Select your own Bow
The choice between getting a Recurve Bow or a Compound Bow is up to you. I suggest that you try both types of bows, if possible, before making a decision. Using a Recurve Bow is more ‘traditional’. Its main advantage is less moving parts to adjust, easier to tune and maintain. Its main disadvantage is draw weight. The full strength of the bow must be held at full draw by the fingers, so more strength training will be required to control the draw weight.
Using a Compound Bow is more ‘modern’. Its main advantage is the ‘let-off’ at full draw, allowing the use of a stronger bow with less effort to hold at full draw and the use of a mechanical trigger. Its main disadvantage is more moving parts to setup, tune and maintain.
There are two main factors that effect the choice of size and strength of the bow:-
1. Draw Length
2. Draw Weight
Draw Length should be measured from the inside of the nock to the front edge of the riser at full draw. ( For a basic guide to Draw Length relative to Recurve Bow lengths, see “The Basic Recurve Bow”. )
Draw Length for a Compound Bow should be measured the same, except to check that the full draw position is in the centre of the ‘valley’ of the draw.
Draw Weight for a Recurve Bow is usually marked on the bottom limb, at a standard draw length of 28 inches ( 711mm ). If your draw length is more than 28 inches, then add 2-3 pounds per inch, if less, then subtract 2-3 pounds per inch.
The Draw Weight you choose, should be comfortable to use at full draw. Remember that you will have to draw the bow back at least 90 times in a competition. Draw Weight for a Compound Bow is usually marked on the bottom limb stating the minimum and maximum weight range, ( usually 15 pound range ), and the draw length ( which is adjustable one inch longer or shorter ). Remember that you may be able to hold comfortably at full draw, but still have to draw past the bow’s peak weight.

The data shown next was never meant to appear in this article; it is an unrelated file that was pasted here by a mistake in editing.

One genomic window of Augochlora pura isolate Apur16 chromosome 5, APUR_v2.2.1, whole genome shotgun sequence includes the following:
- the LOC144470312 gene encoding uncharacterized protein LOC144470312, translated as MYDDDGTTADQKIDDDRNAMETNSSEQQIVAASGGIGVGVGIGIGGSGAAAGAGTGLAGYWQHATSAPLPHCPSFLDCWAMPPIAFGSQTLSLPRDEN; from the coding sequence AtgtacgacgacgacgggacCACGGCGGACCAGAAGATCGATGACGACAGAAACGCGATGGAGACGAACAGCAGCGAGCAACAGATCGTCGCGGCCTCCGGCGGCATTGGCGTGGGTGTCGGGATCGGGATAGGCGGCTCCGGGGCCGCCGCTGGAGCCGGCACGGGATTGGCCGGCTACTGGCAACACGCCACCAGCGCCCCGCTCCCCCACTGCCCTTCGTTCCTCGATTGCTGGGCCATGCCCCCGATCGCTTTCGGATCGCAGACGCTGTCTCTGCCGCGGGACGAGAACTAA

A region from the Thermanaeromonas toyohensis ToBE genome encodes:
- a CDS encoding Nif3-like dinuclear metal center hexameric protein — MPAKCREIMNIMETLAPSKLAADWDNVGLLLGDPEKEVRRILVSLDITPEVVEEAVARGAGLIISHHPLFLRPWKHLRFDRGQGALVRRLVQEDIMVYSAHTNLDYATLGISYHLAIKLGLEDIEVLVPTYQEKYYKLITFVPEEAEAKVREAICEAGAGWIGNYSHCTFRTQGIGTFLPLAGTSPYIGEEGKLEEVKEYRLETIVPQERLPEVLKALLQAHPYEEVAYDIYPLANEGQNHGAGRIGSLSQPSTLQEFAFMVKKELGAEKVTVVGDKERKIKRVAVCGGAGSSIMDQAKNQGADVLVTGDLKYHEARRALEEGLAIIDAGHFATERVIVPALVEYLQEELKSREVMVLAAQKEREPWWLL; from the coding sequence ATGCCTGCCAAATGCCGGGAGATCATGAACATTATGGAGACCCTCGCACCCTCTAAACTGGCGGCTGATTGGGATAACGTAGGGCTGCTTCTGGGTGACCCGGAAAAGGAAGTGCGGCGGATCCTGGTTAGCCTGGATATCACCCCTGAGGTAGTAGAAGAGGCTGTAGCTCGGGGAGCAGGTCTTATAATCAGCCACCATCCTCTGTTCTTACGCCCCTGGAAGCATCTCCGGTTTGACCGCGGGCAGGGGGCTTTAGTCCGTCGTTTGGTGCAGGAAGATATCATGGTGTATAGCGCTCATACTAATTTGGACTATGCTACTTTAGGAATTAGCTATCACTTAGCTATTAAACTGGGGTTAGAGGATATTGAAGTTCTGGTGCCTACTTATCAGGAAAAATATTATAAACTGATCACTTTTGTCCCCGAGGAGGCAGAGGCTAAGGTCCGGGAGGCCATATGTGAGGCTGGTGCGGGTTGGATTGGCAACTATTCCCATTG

Select your own Arrows
To get the correct arrow length, use a long arrow and draw the bow to full draw. Have someone mark the arrow where it contacts the arrow rest. Draw the bow a few more times to make sure the marked position is correct. Your correct arrow length is measured from the inside of the nock groove to the marked position, then add one inch ( 25mm ) for safety.
If measuring for a beginners first set of arrows, then add another 1/2 to 1 inch to allow for changes in draw length and to make sure that the arrows don’t become too short to use safely. ( It’s not recommended to add length to an arrow once it has been cut, although it is possible to add approx. 1 inch if necessary. )
To select the correct size of arrow to suit you, refer to the “Easton Arrow Selection Chart” and follow the instructions carefully. Take note of the variables to determine the calculated bow weight.
‘Easton’ has produced two computer software programs to help match arrow size to bow setup. “Easton Arrow Flight Simulator” and “Easton Shaft Selector Plus“. I prefer to use the first program as it allows the input of more variables to the bow and arrow setup; e.g. I can input the number of strands in the bowstring or change the fletch size to see what effect that will have on the size of arrow.